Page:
How has COVID-19 changed housing finance?

By Gerv Tacadena

Prior to the onset of the outbreak, finance conditions were already favourable to homebuyers

The COVID-19 outbreak has led to a shift in monetary policy and financial regulation that will ensure low-cost debt to continue supporting spending, according to the latest report from CoreLogic.

Eliza Owen, head of residential research at CoreLogic, said housing finance conditions were already becoming "more accommodative" for potential homebuyers even prior to the onset of the COVID-19 restrictions.

"Monetary policy and financial regulation have sharply shifted in response to COVID-19. Policies now focus around deferring the implementation of a more conservative lending environment, ensuring high levels of liquidity among lenders," she said.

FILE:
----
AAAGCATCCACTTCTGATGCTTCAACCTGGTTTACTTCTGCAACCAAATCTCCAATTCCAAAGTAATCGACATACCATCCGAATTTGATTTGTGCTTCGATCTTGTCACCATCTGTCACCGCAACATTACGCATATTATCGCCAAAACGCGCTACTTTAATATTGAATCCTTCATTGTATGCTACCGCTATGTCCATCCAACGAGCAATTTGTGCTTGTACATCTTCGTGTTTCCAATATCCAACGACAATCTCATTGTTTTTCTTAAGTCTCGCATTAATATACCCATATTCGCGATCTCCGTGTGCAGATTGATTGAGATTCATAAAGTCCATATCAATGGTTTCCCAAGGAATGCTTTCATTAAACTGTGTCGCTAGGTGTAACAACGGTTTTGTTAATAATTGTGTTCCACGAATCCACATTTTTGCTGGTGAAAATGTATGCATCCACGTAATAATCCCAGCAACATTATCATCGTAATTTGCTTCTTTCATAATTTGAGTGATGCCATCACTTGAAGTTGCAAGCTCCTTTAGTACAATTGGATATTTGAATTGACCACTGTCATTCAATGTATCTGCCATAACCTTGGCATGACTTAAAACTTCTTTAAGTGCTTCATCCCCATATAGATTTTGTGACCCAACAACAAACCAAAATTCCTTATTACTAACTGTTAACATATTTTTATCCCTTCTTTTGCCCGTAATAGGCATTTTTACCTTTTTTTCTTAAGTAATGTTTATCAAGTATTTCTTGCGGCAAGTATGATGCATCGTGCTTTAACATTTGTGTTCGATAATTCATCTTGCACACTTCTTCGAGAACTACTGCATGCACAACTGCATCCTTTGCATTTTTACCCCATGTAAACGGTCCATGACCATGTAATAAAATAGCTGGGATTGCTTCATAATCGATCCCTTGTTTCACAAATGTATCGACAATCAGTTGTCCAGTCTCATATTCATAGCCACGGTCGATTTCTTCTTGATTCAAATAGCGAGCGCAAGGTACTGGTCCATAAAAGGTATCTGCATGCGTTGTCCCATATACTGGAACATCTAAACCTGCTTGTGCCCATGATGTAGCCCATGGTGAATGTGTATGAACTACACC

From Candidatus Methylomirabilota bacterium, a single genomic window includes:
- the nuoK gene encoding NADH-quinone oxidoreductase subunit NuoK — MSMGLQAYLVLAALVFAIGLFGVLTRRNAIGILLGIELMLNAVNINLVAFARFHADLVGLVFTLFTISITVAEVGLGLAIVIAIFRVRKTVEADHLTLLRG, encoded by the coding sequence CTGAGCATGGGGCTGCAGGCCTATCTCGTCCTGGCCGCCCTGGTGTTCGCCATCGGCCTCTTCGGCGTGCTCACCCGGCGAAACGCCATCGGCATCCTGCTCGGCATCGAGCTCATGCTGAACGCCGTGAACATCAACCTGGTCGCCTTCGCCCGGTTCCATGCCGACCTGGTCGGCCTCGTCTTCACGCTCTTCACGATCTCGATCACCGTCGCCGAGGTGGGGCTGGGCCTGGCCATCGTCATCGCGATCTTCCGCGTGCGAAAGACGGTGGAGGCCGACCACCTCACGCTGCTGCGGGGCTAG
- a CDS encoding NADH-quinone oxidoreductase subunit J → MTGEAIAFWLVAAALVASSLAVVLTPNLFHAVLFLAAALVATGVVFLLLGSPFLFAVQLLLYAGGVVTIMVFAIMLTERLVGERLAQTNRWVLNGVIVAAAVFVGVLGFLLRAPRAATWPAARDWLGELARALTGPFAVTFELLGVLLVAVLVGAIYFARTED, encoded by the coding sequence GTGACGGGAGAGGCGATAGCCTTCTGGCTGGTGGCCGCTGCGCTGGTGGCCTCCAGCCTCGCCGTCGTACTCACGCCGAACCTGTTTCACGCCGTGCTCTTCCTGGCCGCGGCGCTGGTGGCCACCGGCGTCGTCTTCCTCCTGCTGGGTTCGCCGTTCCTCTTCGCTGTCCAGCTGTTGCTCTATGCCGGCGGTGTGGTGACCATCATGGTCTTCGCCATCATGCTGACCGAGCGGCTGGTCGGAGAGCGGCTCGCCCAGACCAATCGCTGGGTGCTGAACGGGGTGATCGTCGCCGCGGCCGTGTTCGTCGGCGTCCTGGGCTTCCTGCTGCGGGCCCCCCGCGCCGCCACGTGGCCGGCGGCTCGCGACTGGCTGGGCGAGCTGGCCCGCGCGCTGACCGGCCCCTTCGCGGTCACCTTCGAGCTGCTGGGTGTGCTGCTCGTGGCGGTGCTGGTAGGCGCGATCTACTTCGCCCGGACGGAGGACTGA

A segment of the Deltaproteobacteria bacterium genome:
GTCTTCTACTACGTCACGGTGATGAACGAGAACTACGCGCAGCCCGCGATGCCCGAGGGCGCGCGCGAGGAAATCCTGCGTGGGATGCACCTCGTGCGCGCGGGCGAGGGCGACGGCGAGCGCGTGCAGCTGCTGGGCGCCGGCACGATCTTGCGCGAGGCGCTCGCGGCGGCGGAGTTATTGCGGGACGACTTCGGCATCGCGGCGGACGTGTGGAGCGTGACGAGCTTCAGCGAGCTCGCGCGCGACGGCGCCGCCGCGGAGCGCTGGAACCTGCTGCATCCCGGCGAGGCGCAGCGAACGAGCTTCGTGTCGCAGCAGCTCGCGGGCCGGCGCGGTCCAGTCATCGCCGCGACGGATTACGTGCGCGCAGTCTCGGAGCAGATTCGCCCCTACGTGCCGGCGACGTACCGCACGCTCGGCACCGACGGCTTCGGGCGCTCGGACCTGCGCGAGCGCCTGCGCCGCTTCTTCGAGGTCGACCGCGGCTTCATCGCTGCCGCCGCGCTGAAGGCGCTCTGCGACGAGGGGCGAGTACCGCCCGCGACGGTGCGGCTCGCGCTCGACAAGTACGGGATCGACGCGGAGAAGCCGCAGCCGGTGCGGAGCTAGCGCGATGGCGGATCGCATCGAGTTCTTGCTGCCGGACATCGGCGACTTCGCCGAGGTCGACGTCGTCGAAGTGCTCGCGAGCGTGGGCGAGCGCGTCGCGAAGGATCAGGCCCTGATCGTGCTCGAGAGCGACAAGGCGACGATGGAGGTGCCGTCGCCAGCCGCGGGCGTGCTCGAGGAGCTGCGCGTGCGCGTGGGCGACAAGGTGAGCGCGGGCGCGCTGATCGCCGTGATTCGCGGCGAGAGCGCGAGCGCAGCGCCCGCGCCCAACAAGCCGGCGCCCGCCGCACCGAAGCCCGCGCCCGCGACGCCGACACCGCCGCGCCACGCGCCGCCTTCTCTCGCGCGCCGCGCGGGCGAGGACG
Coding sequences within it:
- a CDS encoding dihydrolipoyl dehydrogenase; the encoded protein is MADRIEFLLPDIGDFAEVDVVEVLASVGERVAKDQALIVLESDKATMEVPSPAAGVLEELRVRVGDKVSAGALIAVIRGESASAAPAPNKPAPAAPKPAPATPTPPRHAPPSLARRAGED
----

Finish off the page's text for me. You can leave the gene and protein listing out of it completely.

Owen said the cash rate, which was lowered by the Reserve Bank of Australia to 0.25%, will likely stay low for years.

Rate cuts tend to have an inflationary effect on house prices. A 1% reduction, for instance, could push property prices up by 8% over two years. However, Owen said this might not be the case in the current market conditions.

"Due to extraordinarily low levels of consumer confidence, it is less likely that the record-low cash rate would lead to further increases in prices in the short term," she said.

Owen warned that if income cuts affect the ability of Australians to service their loans, there could be a spike in distressed sales. This could, in turn, drag housing market values down.

"It is worth noting that no such signs of distress are yet visible in the housing market. This is supported by a very low level of for sale listings," she said.

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